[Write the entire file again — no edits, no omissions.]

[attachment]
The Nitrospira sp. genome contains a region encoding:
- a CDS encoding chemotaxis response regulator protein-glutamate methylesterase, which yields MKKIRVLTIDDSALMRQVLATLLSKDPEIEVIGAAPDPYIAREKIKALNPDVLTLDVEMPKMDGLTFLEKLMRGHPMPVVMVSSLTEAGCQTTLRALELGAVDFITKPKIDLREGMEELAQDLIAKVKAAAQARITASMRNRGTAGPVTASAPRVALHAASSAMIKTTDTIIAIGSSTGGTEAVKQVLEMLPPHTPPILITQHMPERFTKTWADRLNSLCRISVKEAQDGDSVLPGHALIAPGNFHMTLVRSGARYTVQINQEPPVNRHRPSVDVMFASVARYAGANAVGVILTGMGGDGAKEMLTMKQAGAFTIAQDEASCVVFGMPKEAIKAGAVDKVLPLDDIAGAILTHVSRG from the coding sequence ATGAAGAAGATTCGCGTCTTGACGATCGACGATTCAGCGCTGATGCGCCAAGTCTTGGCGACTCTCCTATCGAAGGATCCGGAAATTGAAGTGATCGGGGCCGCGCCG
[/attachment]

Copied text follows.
The Nitrospira sp. genome contains a region encoding:
- a CDS encoding chemotaxis response regulator protein-glutamate methylesterase, which yields MKKIRVLTIDDSALMRQVLATLLSKDPEIEVIGAAPDPYIAREKIKALNPDVLTLDVEMPKMDGLTFLEKLMRGHPMPVVMVSSLTEAGCQTTLRALELGAVDFITKPKIDLREGMEELAQDLIAKVKAAAQARITASMRNRGTAGPVTASAPRVALHAASSAMIKTTDTIIAIGSSTGGTEAVKQVLEMLPPHTPPILITQHMPERFTKTWADRLNSLCRISVKEAQDGDSVLPGHALIAPGNFHMTLVRSGARYTVQINQEPPVNRHRPSVDVMFASVARYAGANAVGVILTGMGGDGAKEMLTMKQAGAFTIAQDEASCVVFGMPKEAIKAGAVDKVLPLDDIAGAILTHVSRG from the coding sequence ATGAAGAAGATTCGCGTCTTGACGATCGACGATTCAGCGCTGATGCGCCAAGTCTTGGCGACTCTCCTATCGAAGGATCCGGAAATTGAAGTGATCGGGGCCGCGCCG